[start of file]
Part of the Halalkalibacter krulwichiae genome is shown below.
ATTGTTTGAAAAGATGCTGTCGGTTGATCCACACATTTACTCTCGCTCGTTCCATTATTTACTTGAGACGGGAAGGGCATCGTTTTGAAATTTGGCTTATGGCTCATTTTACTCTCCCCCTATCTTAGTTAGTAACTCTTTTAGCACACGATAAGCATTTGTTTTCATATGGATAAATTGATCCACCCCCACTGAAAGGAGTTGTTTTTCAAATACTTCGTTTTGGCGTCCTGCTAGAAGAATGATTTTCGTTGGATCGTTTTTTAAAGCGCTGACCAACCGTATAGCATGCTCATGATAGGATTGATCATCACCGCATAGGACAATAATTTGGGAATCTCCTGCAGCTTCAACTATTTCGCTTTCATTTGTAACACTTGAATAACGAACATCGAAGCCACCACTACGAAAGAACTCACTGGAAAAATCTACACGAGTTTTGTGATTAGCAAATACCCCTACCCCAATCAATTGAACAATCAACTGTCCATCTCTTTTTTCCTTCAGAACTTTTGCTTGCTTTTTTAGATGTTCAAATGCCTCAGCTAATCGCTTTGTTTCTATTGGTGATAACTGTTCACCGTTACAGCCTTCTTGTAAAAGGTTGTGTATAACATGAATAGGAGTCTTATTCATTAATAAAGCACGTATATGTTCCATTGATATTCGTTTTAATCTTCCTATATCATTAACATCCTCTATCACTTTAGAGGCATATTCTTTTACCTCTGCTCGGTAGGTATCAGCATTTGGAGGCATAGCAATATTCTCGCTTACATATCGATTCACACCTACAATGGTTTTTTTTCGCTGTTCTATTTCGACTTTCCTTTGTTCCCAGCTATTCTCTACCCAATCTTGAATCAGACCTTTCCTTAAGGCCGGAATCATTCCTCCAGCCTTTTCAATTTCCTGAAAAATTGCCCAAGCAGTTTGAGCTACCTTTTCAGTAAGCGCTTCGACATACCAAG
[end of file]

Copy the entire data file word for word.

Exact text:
Part of the Halalkalibacter krulwichiae genome is shown below.
ATTGTTTGAAAAGATGCTGTCGGTTGATCCACACATTTACTCTCGCTCGTTCCATTATTTACTTGAGACGGGAAGGGCATCGTTTTGAAATTTGGCTTATGGCTCATTTTACTCTCCCCCTATCTTAGTTAGTAACTCTTTTAGCACACGATAAGCATTTGTTTTCATATGGATAAATTGATCCACCCCCACTGAAAGGAGTTGTTTTTCAAATACTTCGTTTTGGCGTCCTGCTAGAAGAATGATTTTCGTTGGATCGTTTTTTAAAGCGCTGACCAACCGTATAGCATGCTCATGATAGGATTGATCATCACCGCATAGGACAATAATTTGGGAATCTCCTGCAGCTTCAACTATTTCGCTTTCATTTGTAACACTTGAATAACGAACATCGAAGCCACCACTACGAAAGAACTCACTGGAAAAATCTACACGAGTTTTGTGATTAGCAAATACCCCTACCCCAATCAATTGAACAATCAACTGTCCATCTCTTTTTTCCTTCAGAACTTTTGCTTGCTTTTTTAGATGTTCAAATGCCTCAGCTAATCGCTTTGTTTCTATTGGTGATAACTGTTCACCGTTACAGCCTTCTTGTAAAAGGTTGTGTATAACATGAATAGGAGTCTTATTCATTAATAAAGCACGTATATGTTCCATTGATATTCGTTTTAATCTTCCTATATCATTAACATCCTCTATCACTTTAGAGGCATATTCTTTTACCTCTGCTCGGTAGGTATCAGCATTTGGAGGCATAGCAATATTCTCGCTTACATATCGATTCACACCTACAATGGTTTTTTTTCGCTGTTCTATTTCGACTTTCCTTTGTTCCCAGCTATTCTCTACCCAATCTTGAATCAGACCTTTCCTTAAGGCCGGAATCATTCCTCCAGCCTTTTCAATTTCCTGAAAAATTGCCCAAGCAGTTTGAGCTACCTTTTCAGTAAGCGCTTCGACATACCAAG